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Clin Mol Hepatol > Volume 19(4); 2013 > Article
Song, Kim, and Moon: A sclerosing hemangioma of the liver

INTRODUCTION

Sclerosing hemangioma of the liver is an unusual tumor type. Because of its rarity and atypical radiologic findings, sclerosing hemangiomas can be difficult to distinguish from other lesions such as hepatocellular carcinoma, cholangiocarcinoma, metastasis, and organized abscesses. In this issue, we present a case consisting of both hepatic sclerosing hemangioma and cavernous hemangioma in a 63-year-old woman and discuss the histopathologic findings.

CASE SUMMARY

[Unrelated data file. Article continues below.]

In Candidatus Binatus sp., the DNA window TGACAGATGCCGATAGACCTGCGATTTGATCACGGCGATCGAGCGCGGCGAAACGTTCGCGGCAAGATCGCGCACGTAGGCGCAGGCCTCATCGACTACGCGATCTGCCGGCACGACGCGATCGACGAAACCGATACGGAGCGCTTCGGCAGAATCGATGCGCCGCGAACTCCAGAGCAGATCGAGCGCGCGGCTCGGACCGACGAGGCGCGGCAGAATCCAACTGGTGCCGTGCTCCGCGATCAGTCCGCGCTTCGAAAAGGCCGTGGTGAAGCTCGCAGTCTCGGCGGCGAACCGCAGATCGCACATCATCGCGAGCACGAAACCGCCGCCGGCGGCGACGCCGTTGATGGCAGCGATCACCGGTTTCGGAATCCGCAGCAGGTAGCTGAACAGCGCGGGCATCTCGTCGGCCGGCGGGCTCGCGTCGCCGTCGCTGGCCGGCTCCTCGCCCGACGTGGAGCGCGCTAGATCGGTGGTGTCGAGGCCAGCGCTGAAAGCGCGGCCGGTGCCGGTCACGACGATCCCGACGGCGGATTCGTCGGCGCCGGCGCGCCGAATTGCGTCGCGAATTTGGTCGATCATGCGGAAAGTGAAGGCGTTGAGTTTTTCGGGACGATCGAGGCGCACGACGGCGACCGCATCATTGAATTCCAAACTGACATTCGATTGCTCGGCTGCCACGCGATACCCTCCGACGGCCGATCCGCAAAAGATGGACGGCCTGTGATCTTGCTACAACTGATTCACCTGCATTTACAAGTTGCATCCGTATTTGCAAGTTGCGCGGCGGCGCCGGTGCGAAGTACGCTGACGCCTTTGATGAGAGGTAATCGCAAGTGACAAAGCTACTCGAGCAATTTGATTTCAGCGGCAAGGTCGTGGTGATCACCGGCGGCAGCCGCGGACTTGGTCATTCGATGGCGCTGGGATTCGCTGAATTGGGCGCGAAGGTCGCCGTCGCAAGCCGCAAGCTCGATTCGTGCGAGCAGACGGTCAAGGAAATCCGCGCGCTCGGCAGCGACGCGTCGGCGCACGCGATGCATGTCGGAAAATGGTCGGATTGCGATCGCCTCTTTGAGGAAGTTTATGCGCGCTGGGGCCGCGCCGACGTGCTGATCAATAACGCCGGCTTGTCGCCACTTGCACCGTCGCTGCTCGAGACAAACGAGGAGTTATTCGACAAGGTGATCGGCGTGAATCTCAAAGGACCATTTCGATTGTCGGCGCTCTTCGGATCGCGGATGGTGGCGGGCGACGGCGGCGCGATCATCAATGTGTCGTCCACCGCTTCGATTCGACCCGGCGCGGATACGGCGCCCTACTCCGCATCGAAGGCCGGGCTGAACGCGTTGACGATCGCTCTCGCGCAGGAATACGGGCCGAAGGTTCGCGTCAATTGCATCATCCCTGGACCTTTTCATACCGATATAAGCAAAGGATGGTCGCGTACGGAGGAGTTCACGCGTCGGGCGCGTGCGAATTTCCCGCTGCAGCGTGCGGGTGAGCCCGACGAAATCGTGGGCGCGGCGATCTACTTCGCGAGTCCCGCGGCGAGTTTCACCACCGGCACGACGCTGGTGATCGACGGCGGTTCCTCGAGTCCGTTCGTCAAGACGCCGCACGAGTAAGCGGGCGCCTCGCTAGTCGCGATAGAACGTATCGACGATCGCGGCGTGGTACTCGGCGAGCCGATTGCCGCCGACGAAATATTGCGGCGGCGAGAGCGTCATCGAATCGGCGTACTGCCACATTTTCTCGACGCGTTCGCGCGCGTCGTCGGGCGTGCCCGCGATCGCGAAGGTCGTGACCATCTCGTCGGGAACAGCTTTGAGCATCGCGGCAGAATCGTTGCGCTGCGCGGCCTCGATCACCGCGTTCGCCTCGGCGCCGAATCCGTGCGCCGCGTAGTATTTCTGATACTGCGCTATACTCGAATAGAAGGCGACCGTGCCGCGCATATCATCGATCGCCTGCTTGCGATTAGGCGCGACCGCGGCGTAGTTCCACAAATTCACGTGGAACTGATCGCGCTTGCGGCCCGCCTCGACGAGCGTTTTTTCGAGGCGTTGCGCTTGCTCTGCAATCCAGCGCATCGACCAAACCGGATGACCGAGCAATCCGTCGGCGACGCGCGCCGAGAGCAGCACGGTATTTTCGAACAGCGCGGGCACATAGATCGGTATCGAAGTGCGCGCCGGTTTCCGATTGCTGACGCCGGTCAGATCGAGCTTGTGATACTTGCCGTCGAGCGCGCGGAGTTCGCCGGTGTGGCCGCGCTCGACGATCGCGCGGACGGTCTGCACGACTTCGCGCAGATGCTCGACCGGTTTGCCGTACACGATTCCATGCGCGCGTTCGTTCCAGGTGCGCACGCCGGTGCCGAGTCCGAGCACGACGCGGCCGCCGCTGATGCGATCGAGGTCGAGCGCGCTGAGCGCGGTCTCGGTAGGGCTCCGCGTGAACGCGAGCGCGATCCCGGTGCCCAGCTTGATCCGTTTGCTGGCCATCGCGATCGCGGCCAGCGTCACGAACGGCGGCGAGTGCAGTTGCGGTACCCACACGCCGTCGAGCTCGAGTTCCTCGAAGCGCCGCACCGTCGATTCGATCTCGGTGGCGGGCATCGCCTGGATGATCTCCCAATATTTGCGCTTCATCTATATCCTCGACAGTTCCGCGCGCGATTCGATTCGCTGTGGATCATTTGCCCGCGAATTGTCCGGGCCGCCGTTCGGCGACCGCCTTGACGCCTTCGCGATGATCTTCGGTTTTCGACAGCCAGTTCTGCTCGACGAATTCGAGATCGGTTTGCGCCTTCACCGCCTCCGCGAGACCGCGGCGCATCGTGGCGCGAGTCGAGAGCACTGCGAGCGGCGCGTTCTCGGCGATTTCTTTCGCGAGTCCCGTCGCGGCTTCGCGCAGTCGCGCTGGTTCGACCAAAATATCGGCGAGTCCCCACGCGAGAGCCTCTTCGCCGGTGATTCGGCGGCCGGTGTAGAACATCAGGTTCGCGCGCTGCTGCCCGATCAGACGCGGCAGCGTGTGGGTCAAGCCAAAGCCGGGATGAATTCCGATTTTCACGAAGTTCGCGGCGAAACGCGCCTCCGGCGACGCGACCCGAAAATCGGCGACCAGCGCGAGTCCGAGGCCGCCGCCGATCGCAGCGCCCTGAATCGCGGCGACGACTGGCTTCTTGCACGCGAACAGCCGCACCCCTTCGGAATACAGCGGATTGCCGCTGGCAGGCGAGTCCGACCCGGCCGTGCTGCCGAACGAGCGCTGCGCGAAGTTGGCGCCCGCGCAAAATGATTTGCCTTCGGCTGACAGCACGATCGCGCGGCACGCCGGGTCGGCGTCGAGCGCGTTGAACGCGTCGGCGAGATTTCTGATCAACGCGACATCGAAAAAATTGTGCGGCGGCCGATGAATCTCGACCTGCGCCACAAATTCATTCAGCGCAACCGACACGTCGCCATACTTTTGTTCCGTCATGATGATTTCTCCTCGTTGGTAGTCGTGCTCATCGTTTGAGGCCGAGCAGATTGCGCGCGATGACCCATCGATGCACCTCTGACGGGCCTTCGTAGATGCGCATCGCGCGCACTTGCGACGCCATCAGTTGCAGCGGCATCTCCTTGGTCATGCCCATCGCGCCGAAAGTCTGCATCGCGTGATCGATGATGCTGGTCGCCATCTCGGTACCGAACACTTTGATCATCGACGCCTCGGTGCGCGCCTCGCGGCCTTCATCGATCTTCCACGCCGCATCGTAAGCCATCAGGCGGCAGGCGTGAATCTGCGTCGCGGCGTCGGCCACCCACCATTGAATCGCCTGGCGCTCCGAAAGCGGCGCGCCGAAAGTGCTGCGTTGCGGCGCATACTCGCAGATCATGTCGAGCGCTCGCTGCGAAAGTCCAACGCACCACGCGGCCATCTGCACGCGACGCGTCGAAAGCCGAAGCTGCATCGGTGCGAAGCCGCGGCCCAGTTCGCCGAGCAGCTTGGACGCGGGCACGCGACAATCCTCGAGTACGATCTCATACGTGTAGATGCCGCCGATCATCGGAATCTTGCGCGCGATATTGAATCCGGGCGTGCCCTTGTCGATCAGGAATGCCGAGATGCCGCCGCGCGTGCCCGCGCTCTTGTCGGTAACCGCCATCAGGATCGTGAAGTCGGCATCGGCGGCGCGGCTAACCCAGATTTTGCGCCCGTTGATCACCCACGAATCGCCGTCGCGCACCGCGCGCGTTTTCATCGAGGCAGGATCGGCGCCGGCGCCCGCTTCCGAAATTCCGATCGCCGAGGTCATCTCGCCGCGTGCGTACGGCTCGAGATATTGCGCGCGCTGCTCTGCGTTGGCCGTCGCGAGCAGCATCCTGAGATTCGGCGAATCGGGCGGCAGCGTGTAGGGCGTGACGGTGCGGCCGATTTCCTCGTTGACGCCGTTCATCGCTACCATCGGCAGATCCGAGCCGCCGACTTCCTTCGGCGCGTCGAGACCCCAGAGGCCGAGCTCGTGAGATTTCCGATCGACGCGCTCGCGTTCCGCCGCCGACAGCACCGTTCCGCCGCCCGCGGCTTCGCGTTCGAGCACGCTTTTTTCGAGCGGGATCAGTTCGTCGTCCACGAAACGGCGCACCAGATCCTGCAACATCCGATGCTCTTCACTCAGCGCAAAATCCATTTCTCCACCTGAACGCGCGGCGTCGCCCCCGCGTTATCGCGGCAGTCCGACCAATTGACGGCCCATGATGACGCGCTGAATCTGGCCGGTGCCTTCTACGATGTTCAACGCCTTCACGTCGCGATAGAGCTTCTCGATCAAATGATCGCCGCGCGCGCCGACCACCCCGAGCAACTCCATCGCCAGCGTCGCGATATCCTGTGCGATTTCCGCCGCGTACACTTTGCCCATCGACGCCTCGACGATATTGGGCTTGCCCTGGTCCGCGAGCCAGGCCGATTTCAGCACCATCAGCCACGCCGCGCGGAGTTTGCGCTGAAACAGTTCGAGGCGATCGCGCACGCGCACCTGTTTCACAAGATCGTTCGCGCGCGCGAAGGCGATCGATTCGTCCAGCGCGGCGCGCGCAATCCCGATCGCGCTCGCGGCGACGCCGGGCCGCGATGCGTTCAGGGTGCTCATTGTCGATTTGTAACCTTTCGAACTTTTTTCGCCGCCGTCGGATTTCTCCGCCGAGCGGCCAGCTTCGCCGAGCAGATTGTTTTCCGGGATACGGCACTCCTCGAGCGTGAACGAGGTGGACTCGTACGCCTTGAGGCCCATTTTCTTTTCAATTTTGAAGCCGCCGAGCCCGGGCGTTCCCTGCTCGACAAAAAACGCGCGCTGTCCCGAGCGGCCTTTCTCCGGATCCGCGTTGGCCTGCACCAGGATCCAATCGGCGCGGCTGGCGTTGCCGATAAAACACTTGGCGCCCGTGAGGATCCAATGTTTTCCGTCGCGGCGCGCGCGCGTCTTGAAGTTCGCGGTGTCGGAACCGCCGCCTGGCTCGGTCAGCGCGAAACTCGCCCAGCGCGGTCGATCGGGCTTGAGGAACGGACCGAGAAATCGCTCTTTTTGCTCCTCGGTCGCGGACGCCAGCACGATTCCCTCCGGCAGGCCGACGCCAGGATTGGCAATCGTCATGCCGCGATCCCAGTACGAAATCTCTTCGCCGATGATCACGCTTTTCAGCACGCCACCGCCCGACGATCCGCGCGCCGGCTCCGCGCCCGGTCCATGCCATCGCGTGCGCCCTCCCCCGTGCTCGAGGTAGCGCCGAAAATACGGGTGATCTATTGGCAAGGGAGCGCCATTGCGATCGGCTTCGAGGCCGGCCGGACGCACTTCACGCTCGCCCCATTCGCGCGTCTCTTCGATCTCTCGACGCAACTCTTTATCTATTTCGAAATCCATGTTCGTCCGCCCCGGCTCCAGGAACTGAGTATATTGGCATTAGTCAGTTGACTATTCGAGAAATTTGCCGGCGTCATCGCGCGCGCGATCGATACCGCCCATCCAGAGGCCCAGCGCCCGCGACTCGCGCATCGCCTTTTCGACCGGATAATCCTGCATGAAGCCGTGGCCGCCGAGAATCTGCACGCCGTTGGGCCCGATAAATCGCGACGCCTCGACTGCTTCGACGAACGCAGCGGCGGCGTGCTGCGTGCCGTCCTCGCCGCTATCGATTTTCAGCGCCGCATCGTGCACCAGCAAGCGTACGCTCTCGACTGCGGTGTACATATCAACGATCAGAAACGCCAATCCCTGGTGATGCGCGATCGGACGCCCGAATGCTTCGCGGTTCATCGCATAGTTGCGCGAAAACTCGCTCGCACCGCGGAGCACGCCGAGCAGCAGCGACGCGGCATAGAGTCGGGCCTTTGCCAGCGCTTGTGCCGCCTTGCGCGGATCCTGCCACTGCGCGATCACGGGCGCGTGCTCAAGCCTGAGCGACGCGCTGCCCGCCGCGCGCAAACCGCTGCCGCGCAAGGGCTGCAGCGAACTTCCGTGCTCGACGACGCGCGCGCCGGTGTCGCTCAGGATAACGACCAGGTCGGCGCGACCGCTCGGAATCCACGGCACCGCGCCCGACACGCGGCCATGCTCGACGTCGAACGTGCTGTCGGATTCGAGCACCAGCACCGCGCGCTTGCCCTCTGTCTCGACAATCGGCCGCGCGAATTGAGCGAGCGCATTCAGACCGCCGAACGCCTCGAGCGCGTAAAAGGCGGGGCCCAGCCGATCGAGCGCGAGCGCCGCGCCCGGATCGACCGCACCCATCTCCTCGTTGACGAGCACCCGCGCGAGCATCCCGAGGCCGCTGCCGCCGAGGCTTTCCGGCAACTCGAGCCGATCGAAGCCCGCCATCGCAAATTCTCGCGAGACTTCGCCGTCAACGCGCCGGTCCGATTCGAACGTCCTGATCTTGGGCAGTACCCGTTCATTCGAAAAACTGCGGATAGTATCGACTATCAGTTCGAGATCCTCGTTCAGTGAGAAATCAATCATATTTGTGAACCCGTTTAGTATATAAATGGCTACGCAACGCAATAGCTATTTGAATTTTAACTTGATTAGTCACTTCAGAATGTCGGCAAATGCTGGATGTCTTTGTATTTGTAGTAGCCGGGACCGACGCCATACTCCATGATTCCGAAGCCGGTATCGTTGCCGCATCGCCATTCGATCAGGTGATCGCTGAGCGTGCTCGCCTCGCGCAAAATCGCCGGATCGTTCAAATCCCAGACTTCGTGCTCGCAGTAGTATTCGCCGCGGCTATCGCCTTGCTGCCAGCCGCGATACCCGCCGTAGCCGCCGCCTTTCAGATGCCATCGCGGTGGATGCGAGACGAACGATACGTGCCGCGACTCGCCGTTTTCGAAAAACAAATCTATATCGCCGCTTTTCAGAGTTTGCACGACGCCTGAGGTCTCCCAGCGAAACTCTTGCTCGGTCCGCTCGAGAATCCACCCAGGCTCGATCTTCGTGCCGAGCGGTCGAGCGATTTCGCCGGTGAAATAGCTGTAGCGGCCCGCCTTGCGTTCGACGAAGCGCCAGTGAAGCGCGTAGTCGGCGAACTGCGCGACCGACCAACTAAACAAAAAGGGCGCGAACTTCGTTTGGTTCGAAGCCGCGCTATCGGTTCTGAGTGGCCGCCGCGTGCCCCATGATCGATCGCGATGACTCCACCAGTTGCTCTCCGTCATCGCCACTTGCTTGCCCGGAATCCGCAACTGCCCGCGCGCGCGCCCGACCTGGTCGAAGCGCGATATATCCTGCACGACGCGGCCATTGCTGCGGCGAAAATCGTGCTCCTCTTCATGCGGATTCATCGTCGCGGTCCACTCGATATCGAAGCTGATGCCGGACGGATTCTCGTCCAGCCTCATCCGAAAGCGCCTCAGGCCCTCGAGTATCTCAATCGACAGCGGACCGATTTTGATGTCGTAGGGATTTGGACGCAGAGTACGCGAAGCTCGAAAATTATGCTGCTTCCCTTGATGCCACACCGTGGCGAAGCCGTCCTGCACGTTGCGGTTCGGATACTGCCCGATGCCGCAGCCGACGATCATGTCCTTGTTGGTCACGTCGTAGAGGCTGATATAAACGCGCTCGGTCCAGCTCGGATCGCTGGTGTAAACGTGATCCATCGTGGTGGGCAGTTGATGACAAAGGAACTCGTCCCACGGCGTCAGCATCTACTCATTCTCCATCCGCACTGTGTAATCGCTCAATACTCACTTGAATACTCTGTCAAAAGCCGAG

A 63-year-old woman was referred to our hospital for evaluation of a hepatic mass. The patient had visited a private clinic because of abdominal pain and a hepatic mass that was suspected to be a hepatocellular carcinoma. She had a history of multiple stable liver masses suspected to be hemangiomas diagnosed over twenty years prior to her visit. The patient had been on an oral contraceptive briefly for treatment of endometrial hyperplasia in her mid-forties. Physical examination was unremarkable. The serum level for aspartate aminotransferase was 49 IU/L (normal range, 12-33 IU/L), alanine aminotransferase was 56 IU/L (normal range, 5-35 IU/L), and gamma glutamyl transferase was 151 IU/L (normal range, 8-48 IU/L), while all other liver function tests were within normal limits. Serum tumor markers, including alpha-fetoprotein and PIVKA-II were within normal limits. Serologic tests for hepatitis B and hepatitis C virus were negative. Complete blood count revealed anemia; however, leukocytosis and eosinophilia were not noted. Dynamic contrast-enhanced abdominal computed tomography (CT) revealed a 9.0×7.1 cm sized irregular shaped mass in the left lateral section of the liver. The mass showed heterogeneous low attenuation on unenhanced CT, and there was no evidence of internal calcification or fat (Fig. 1A). After administration of intravenous contrast media, multifocal patchy irregular enhancement in the peripheral area was seen during the arterial phase (Fig. 1B). During portal venous and delayed phases, patchy progressive centripetal enhancement was noted (Fig. 1C, D). Multifocal low attenuated areas seen on unenhanced CT were consistently noted as low attenuations on dynamic images. A fluorodeoxyglucose positron emission tomography (FDG-PET) scan showed multiple areas of increased FDG uptake in the peripheral area of the mass in the left lobe of the liver. A separate 3.0×2.1 cm sized mass in the left lateral section of the liver was observed adjacent to the main mass, which displayed centripetal progressive enhancement with bright vascular enhancement consistent with cavernous hemangioma. The patient underwent a left lateral segmentectomy. Fifty months after surgery, the patient's course remained uneventful.